In this register of thinking the safeguarding of one’s own voice, of the characteristic traits of sensitivity and artistic expression, is of special value in a multi-faced Europe. The local colour and vitality, the local myth – inherent to any art, makes the composition of the jig-saw puzzle of multi-faced Europe. And the presence of Vezhdi Rashidov in the sculpture collections of the big museums and private galleries all over the world is a proof of what is highly valued in the contemporary world of art. And this is his skill to remain in the framework of the figurative tendency with a Roman exquisiteness of detail, i.e. to preserve the plasticity even when he de-segments the form and fragments the material, to preserve the lyricism and the expressiveness even in his most dramatic achievements. And something else, his works are vibrant with social tension. They are the fruit of human emotion, of a living sensitivity, they do not carry the traits of institutionalizing, and this, I dare claim, is not limited to the last two decades of his creative life. It is not a whim that in every stone Vezhdi Rashidov sees a human head, figure, smile or tear. For him creating art is the most beautiful lie, which a person cannot live without and an artist cannot do without in his work. And if this artist knows when to stop in this infinite game, then he has read God’ s sign.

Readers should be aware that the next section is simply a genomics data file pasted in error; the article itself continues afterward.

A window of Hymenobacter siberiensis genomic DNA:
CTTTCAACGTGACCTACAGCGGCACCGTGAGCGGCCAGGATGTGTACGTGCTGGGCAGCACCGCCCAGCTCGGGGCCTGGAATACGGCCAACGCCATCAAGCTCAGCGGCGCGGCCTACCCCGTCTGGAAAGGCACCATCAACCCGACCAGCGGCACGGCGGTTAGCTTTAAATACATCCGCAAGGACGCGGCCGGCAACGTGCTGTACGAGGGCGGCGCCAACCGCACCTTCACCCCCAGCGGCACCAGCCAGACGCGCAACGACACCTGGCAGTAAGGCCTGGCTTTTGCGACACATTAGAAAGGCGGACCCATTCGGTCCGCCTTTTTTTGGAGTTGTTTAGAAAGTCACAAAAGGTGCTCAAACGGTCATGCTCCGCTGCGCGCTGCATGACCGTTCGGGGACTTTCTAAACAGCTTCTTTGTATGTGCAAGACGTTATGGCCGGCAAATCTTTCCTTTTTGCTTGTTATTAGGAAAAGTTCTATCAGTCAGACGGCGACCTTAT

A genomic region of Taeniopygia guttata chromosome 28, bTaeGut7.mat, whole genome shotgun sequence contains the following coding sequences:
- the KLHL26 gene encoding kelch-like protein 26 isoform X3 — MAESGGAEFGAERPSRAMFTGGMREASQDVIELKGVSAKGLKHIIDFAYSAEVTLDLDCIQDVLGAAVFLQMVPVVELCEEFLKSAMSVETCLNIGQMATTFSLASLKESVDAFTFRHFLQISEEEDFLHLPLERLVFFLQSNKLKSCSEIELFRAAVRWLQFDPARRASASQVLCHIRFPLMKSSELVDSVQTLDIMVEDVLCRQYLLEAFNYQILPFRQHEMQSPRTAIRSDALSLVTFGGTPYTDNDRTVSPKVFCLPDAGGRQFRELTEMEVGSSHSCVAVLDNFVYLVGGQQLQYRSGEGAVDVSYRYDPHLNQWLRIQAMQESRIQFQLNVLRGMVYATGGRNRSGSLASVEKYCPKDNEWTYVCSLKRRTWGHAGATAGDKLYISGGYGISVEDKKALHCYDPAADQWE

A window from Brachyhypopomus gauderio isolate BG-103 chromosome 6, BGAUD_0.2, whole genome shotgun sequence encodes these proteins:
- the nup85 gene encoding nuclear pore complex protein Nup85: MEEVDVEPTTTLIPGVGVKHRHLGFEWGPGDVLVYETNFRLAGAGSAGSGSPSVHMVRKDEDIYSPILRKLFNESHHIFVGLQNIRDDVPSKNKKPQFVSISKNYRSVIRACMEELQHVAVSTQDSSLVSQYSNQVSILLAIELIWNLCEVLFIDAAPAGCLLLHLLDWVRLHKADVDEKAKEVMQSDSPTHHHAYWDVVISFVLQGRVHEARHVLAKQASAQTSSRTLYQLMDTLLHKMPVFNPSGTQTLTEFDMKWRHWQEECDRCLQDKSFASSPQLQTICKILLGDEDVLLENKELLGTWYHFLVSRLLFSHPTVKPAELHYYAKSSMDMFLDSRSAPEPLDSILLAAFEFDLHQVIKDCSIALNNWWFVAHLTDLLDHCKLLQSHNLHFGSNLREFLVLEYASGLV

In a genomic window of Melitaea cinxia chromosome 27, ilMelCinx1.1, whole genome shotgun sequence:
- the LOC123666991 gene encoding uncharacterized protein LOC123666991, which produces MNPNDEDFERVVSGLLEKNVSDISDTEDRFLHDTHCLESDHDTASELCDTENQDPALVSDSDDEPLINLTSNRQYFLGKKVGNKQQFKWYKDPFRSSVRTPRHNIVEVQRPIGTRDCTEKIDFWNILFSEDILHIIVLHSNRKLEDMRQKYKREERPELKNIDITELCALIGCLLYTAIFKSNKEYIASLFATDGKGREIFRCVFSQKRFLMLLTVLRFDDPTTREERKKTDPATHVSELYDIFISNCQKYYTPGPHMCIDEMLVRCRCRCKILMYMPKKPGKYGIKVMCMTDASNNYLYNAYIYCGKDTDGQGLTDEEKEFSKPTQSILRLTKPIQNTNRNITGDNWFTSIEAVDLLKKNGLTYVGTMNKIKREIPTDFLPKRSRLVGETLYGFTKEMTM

June 25, 2006, Varna

Svetlin Rusev

November, 2011